There are two possible explanations for the association between alcohol use disorders and major depression; firstly it may be that both disorders have common underlying genetic and environmental factors that jointly increase the risk of both disorders. Secondly, the two disorders may have a causal effect with each disorder increasing the risk of developing the other.

A number of studies have found evidence of a persistent association between alcohol use disorders and major depression, even after controlling for confounding factors [14, 15].

Flensborg-Madsen et al. in a prospective study showed that the causal role of alcohol use disorders in major depression was stronger than the causal role of major depression in alcohol use disorder [16].

Literature suggests that the more a person drinks the more they are likely to develop major depression [17]. Presence of alcohol use disorder or major depression is associated with a double risk of either disorder. There is a moderate association between the two [18]. Causal relationship between Alcohol use disorder and depression has been attributed to AUD causing depression or depression causing AUD [19]; in the latter the person uses alcohol to relieve the depressive symptoms. In addition there may be a reciprocal causal relationship where the presence of alcohol use raises the possibility of developing the other disorder [2, 5, 14, 2025]. Individuals, who drink alcohol to reduce emotional stress, may be self-medicating themselves with alcohol [2628], and a link has been shown where depression predicted alcohol use disorder and alcohol use disorder predicted depression [29].

The causal effect of AUD leading to depression implies that some cases of depression resolve after treatment of alcohol dependence [12, 3033]. Persons that use alcohol to relieve depressive symptoms may require treatment for depression to achieve full remission after alcohol use disorder treatment [18].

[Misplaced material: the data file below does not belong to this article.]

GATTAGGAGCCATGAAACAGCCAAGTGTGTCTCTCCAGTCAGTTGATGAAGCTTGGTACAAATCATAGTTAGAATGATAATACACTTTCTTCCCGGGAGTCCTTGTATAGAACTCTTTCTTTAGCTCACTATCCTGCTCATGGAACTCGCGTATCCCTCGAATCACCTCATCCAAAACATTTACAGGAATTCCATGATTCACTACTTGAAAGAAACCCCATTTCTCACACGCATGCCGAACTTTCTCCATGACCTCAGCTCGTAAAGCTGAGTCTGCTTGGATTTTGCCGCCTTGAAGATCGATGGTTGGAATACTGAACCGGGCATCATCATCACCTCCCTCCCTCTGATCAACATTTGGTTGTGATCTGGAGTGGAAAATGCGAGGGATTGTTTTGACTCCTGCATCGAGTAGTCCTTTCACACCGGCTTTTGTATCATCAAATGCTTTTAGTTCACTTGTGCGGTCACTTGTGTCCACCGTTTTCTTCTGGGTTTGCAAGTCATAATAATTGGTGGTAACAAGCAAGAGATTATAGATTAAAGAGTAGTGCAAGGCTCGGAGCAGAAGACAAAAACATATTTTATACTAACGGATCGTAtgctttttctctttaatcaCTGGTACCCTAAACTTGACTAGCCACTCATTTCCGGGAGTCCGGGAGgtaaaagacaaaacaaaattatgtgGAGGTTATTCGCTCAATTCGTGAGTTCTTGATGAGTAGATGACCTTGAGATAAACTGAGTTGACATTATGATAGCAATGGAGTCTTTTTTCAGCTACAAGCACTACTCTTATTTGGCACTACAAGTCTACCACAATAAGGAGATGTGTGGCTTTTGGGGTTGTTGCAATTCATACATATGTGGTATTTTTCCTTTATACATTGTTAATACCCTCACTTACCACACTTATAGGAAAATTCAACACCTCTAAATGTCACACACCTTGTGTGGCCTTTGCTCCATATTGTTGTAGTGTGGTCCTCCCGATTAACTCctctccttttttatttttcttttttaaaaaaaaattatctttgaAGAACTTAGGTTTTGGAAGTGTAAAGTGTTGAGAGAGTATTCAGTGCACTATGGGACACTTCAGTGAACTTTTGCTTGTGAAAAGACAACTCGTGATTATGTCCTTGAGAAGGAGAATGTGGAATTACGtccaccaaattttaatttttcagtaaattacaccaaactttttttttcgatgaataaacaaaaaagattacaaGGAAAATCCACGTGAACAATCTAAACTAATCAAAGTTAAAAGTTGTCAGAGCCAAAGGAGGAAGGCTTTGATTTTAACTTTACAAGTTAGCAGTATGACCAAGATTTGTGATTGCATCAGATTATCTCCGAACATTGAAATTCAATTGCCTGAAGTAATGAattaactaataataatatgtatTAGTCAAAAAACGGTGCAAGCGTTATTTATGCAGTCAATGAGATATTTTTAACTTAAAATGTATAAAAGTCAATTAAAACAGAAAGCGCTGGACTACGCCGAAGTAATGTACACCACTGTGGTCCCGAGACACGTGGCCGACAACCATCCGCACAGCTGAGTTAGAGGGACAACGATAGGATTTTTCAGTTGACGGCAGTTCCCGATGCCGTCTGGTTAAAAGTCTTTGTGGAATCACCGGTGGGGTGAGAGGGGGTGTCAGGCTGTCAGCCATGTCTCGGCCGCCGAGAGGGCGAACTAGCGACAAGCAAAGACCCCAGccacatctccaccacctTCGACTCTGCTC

Various studies have shown both a metabolic and neurophysiological link between alcohol use and depression [3442]. While some studies have reported gender differences in the link between alcohol use disorders and depression [4346], others have not [47].

There is no published data from Kenya on the association between alcohol use disorders and depression. Research-based evidence would prompt clinicians to screen for depression in alcohol-dependent persons.

2. Method

The objective of the study was to determine comorbid depression among 188 Alcohol Use Disorder Identification Test (AUDIT) [48] positive participants. The data is part of that collected in a six-month prospective study done to determine the cost-effectiveness of community-based and institution-based detoxification and rehabilitation of alcohol-dependent persons. The sample was purposefully selected. The study was conducted at the Kangemi informal settlement located in the west of Nairobi city in Kenya in 2008. The study area has a high population of people with use disorders, particularly alcohol dependence [37].